Tag Archives: CPR

What You Need to Know About Agonal Breathing

What are Agonal Respirations or “Last Gasps”?

Gasping, or agonal respiration, is an indicator of cardiac arrest. When these irregular breathing patterns occur, it’s a sign that the victim’s brain is still alive and that you must begin uninterrupted chest compressions or CPR immediately.

If you do so, the person as a much higher chance of surviving. In fact, bystander-initiated CPR has been proven to be a sudden cardiac arrest (SCA) victim’s best chance of survival. Approximately About 90 percent of people who experience an out-of-hospital cardiac arrest (OHCA) die; however, nearly 45 percent of OHCA victims survived when bystander CPR was administered (American Heart Association).

Often, agonal breathing is seen during cardiac arrest, and in most cases rescuers report observing these so-called “dying breaths” fewer than 10 to 12 times per minute (as opposed to 12-20 inhalations in typical respiration).

Agonal respiration does not provide adequate oxygen to maintain body functions and should not be considered breathing.

Gasping or agonal respirations commonly occur following or during sudden cardiac arrest or stroke. Based on paramedic reports, researchers found that gasping occurred in 56% of patients who suffered an out-of-hospital cardiac arrest. They also found that gasping or agonal breathing is likely more common soon after cardiac arrest and is most common in individuals who receive bystander CPR (Science Direct).

Symptoms of Agonal Breaths

Agonal breathing can last for minutes or up to several hours. Someone who is suffering from agonal breathing may appear to be gasping for air, snorting, gurgling, or moaning, or they may make grunting sounds or display myoclonus — the sudden, uncontrollable jerking of muscle groups.

“The gasping associated with agonal breathing is not true breathing, but rather a brainstem reflex. Agonal breathing often occurs because the heart is no longer circulating oxygen-rich blood. In other cases, it may be due to the lungs not bringing in enough oxygen” (Medical News Today).

Causes of Agonal Breathing

In most cases, patients that suddenly stop breathing without warning and exhibit agonal breaths are likely suffering from cardiac arrest. However, respiratory arrest brought on by severe asthma, choking, stroke, or an opioid or narcotic overdose may also cause agonal breathing.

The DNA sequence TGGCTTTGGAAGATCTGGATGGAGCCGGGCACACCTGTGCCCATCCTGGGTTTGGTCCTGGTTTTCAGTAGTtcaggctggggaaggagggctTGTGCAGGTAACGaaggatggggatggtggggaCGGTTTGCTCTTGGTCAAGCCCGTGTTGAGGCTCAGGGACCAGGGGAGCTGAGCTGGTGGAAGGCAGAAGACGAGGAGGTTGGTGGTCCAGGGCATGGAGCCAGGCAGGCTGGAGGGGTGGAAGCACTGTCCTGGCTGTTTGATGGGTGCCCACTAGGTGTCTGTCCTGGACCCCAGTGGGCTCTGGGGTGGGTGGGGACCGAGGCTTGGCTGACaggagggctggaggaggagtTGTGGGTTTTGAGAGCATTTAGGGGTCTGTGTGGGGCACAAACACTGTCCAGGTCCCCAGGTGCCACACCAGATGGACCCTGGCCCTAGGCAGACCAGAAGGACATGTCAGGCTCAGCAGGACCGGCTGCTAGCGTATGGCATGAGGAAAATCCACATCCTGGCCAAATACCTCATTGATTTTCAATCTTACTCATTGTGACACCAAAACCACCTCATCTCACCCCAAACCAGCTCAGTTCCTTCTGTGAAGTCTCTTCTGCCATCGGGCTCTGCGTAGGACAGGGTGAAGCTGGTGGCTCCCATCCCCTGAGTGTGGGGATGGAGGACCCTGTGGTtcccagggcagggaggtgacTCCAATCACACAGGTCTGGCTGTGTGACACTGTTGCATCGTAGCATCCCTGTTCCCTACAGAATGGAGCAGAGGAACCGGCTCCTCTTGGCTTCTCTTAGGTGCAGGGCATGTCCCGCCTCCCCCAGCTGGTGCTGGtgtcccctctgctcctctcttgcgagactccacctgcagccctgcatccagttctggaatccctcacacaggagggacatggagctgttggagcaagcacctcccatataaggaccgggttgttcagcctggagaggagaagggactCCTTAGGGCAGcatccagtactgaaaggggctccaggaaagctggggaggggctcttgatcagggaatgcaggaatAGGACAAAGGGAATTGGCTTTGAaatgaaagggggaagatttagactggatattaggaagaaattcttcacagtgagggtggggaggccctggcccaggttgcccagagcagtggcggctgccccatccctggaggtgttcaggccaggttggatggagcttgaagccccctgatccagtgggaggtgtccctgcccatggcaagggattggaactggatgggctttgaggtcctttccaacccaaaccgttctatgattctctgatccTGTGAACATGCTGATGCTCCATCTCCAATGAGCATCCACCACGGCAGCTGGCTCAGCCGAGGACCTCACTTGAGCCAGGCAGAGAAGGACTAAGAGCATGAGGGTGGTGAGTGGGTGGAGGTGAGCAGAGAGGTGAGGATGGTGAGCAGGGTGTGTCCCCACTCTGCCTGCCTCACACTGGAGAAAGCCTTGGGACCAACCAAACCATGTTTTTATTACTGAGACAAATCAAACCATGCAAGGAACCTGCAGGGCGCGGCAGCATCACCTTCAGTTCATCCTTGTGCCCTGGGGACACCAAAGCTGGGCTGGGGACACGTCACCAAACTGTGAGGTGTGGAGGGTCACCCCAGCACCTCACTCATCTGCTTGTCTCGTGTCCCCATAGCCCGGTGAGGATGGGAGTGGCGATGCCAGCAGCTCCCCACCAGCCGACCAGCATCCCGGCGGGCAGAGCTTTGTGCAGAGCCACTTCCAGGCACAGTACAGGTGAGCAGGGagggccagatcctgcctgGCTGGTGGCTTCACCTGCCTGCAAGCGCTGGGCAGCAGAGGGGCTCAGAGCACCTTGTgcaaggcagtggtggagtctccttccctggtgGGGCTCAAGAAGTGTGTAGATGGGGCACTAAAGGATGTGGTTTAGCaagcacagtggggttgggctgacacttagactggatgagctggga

How to Treat Agonal Breathing

If someone is exhibiting symptoms of agonal breathing, resuscitation efforts should begin immediately and 911 should be called.

“In cases where the patient is not breathing or has agonal respirations but still has a pulse, he or she is considered to be in respiratory arrest rather than cardiac arrest. The 2015 CPR guidelines call for lay rescuers to treat both conditions the same: by starting CPR” (Very Well Health).

The Value of Gasping During Out-of-Hospital Out-of-Hospital Cardiac Arrest

In 2017 a study published in the Journal of the American College of Cardiology found that gasping during CPR was associated with an increased survival rate. The study noted that “These findings underscore the importance of not terminating resuscitation prematurely in gasping patients and the need to routinely recognize, monitor, and record data on gasping in all future cardiac arrest trials and registries.”

What You Can Do to Help Someone Suffering from Agonal Breathing

Learn CPR. Without CPR, agonal breathing brought on by cardiac arrest is fatal. If you know someone who is at an increased risk for a stroke or cardiac arrest, you’ll need to be able to quickly identify the symptoms and then respond with high-quality CPR.

Ready to learn CPR? As an Authorized Training Center, Cardio Partners provides high quality and consistent CPR and AED training courses across the United States. Our courses are offered through the American Red Cross and the American Heart Association. For more information about blended or traditional CPR and First Aid training, call our team at 866-349-4362 or email us at customerservice@cardiopartners.com.

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The 2018 Cardio Partners Gift Guide & Holiday Sale

Looking for the perfect gift for the life-saver in your family? You’ve come to the right place.

 

Happy Holidays from all of us here at Cardio Partners and AED.com! To celebrate, we’ve come up with a few unique gift ideas for the heart- and safety-conscious souls in your family.

Use the discount code HOLIDAY2018 at checkout to get 10% off your entire AED.com or Cardio Partners purchase.

For the On-the-Go Professional: Curaplex Pocket Mask with O2 Inlet